With 10 Red Cross flights carrying emergency relief supplies already landed and a further seven set to land before Friday, aid continues to arrive into Myanmar (Burma). DEC agencies, including Merlin, Save the Children, Red Cross, CARE International and World Vision have now reached around 300,000 people with vital supplies, and are asking for funds to continue this life saving work.
Igor Dmitryuk, Head of the International Federation of the Red Cross and Red Crescent (IFRC) logistics unit in Kuala Lumpur, said:“These flights only represent the very beginning of what will be a massive logistical operation. We are working around the clock to identify other avenues into the country, but we are beginning to feel a rhythm.”
Brendan Gormley, DEC Chief Executive, said: “As aid channels are established, it is even more important that the funds are available to continue the flow of emergency relief supplies. Thousands in Burma are in desperate need of water, food and medical supplies. Please give to the DEC Appeal so we can meet the challenge.”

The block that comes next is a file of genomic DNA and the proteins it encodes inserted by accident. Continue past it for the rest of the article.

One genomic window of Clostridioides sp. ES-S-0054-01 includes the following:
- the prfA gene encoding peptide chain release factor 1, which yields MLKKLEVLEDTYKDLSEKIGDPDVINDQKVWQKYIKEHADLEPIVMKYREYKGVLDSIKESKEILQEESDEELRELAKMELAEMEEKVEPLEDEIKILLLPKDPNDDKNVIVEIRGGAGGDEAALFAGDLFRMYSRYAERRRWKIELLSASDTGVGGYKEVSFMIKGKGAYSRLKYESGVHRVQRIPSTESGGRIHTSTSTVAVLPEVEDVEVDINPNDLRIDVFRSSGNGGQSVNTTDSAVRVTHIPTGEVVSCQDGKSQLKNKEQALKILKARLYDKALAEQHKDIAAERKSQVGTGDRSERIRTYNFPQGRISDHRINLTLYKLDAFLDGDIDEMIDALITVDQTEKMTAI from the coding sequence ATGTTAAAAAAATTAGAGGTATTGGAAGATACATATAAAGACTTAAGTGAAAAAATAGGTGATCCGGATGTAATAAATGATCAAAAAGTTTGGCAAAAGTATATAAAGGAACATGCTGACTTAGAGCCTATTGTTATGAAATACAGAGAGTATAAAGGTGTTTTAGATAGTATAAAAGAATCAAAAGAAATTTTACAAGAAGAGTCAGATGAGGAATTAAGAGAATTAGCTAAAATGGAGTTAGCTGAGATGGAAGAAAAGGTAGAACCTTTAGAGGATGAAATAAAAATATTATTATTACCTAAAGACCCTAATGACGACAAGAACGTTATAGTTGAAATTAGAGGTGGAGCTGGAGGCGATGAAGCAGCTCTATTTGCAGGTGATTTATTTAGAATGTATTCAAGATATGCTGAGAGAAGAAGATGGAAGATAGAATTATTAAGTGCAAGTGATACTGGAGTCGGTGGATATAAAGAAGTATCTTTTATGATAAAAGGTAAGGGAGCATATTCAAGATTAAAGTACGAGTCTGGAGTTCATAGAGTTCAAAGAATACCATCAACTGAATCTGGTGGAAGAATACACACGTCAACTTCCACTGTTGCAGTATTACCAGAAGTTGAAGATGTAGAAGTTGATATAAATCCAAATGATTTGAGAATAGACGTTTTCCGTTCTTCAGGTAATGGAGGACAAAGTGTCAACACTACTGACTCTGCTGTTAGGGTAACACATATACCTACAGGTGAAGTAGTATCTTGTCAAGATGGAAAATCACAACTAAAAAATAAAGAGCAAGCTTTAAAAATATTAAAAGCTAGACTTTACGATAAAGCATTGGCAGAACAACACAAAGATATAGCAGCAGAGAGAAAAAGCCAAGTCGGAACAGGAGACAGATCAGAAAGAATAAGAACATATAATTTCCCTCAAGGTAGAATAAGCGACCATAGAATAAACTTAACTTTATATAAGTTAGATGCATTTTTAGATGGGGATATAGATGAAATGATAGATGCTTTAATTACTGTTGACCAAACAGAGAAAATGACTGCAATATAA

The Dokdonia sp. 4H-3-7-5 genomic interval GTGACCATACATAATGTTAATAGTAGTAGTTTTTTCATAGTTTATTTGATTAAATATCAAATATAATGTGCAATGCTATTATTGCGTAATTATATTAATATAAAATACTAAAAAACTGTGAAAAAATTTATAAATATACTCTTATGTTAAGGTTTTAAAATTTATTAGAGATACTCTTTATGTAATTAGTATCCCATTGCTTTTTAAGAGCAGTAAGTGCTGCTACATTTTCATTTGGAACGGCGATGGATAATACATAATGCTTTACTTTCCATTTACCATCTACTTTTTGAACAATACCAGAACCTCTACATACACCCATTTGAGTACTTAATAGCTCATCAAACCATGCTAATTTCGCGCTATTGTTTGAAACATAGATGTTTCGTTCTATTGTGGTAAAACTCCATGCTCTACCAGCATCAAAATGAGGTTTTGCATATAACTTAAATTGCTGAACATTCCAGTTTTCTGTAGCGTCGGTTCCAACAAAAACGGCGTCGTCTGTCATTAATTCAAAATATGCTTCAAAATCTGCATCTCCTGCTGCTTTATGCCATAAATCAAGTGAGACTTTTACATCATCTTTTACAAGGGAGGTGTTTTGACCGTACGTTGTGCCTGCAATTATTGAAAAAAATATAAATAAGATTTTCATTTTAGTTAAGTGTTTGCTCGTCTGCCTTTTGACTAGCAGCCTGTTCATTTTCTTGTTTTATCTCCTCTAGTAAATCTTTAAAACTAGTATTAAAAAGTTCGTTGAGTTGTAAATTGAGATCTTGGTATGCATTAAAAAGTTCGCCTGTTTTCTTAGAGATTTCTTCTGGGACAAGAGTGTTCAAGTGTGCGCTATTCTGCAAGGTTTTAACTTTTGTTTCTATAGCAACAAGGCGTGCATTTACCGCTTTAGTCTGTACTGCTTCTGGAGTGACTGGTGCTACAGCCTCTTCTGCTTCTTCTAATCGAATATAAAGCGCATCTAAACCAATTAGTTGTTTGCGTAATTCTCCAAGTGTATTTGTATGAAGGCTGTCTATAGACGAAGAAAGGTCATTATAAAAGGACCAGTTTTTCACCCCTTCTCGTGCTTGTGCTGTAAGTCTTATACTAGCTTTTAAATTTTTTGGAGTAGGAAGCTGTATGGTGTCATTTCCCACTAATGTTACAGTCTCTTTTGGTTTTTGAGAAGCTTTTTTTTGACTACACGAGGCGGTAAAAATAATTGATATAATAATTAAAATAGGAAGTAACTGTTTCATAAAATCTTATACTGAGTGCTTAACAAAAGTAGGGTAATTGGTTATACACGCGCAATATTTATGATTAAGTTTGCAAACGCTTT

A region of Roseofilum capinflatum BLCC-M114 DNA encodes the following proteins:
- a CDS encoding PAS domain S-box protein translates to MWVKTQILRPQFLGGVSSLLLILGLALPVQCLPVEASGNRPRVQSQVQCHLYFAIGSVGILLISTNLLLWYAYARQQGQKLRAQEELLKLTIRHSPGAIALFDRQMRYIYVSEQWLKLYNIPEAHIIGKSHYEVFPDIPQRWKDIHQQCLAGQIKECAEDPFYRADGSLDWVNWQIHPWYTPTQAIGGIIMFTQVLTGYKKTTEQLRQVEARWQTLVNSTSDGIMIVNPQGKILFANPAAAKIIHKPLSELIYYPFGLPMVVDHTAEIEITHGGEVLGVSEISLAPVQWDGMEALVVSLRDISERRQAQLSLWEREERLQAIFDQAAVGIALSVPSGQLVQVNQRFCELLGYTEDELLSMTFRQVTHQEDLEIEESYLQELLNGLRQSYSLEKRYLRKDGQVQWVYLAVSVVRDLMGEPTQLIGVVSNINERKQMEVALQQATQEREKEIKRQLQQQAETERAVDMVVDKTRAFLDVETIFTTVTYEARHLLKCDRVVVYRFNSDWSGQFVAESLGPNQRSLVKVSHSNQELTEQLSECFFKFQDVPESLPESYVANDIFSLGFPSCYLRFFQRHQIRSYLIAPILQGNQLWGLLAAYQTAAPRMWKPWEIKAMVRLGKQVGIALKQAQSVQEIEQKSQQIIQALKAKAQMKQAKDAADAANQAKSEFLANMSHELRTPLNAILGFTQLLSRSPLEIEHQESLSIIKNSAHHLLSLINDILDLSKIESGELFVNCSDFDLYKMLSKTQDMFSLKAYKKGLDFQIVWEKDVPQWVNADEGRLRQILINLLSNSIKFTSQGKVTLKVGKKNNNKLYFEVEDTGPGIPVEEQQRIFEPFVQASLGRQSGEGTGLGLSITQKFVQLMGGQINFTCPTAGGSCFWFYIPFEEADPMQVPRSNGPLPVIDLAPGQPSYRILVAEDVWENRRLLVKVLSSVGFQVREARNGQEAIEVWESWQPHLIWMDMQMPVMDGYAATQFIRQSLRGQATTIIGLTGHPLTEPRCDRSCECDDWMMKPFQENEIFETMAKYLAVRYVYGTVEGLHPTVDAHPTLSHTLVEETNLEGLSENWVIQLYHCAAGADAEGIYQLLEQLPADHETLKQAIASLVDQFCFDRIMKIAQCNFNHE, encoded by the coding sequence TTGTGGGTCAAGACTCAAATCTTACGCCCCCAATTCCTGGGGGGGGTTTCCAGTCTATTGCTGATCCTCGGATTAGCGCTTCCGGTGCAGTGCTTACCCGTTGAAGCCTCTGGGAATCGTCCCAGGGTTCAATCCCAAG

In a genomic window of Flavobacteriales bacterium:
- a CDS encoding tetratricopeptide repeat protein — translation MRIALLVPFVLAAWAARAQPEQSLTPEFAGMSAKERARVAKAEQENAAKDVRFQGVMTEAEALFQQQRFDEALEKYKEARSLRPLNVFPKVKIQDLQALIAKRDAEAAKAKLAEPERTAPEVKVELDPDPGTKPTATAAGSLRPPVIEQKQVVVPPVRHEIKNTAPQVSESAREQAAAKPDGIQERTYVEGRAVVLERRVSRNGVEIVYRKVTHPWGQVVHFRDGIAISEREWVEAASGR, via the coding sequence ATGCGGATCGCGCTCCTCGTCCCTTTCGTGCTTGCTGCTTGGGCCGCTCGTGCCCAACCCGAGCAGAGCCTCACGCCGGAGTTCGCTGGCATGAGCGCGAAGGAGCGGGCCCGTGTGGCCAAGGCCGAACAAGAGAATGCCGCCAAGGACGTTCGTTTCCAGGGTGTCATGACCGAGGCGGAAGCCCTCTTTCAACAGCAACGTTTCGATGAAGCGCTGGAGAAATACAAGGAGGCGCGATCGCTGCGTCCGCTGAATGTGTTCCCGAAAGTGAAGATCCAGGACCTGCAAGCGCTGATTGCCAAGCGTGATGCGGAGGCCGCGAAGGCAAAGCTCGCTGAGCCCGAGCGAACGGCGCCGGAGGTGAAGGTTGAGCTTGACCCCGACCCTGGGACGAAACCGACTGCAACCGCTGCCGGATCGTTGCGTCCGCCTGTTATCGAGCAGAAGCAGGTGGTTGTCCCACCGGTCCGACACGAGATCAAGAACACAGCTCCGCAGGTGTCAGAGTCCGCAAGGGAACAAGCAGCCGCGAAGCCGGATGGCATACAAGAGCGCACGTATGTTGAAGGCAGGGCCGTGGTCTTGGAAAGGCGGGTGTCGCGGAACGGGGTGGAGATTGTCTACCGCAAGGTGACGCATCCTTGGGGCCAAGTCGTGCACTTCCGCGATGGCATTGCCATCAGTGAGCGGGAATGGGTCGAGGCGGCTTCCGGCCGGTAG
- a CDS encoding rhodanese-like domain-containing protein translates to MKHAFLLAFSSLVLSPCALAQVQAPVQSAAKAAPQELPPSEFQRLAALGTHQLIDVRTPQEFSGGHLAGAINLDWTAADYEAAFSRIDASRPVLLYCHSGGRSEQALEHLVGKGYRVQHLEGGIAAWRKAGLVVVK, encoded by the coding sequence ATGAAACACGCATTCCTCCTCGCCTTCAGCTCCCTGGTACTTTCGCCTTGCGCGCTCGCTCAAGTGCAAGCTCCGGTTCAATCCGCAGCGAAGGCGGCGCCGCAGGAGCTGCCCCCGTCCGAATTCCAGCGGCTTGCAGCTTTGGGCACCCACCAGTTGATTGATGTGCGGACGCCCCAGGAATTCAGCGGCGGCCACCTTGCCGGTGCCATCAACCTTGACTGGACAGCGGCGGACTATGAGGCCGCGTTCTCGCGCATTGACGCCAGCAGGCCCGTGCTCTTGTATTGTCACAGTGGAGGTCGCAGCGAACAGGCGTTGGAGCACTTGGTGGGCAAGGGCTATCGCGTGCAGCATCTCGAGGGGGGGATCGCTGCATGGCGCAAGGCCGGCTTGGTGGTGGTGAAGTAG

Teams from Save the Children have now reached over 100,000 people who were affected by the deadly Cyclone Nargis. Relief supplies have reached 80,000 people around Yangon and 20,000 in the Irrawaddy delta.
The Red Cross have reached 80,000 people with vital supplies. By Friday, the fifteen Red Cross flights are set to have delivered 130 tonnes of aid, including 20,000 mosquito nets, 2,450 tarpaulins and almost 15,000 jerry cans.
Merlin has distributed 600 gallons of chlorinated water to 12,500 people in two villages in Laputta township, which have no access to clean water and are completely isolated. Health staff have also treated hundreds of patients at the clinic in Laputta for burns and injuries caused by the cyclone and diarrhoea caused by contaminated water.
CARE International have already delivered water to 10,000 people and reached a further 3,000 with food. Plans are currently underway to bring in emergency supplies to assist a further 260,000 people.
World Vision are currently distributing aid to 78,000 people and are today setting up several ‘safe zones’ in Yangon for the hundreds of vulnerable children left orphaned by the crisis. The safe zones are supervised by local staff already in the area with the aim of bringing a sense of security and normality for affected children.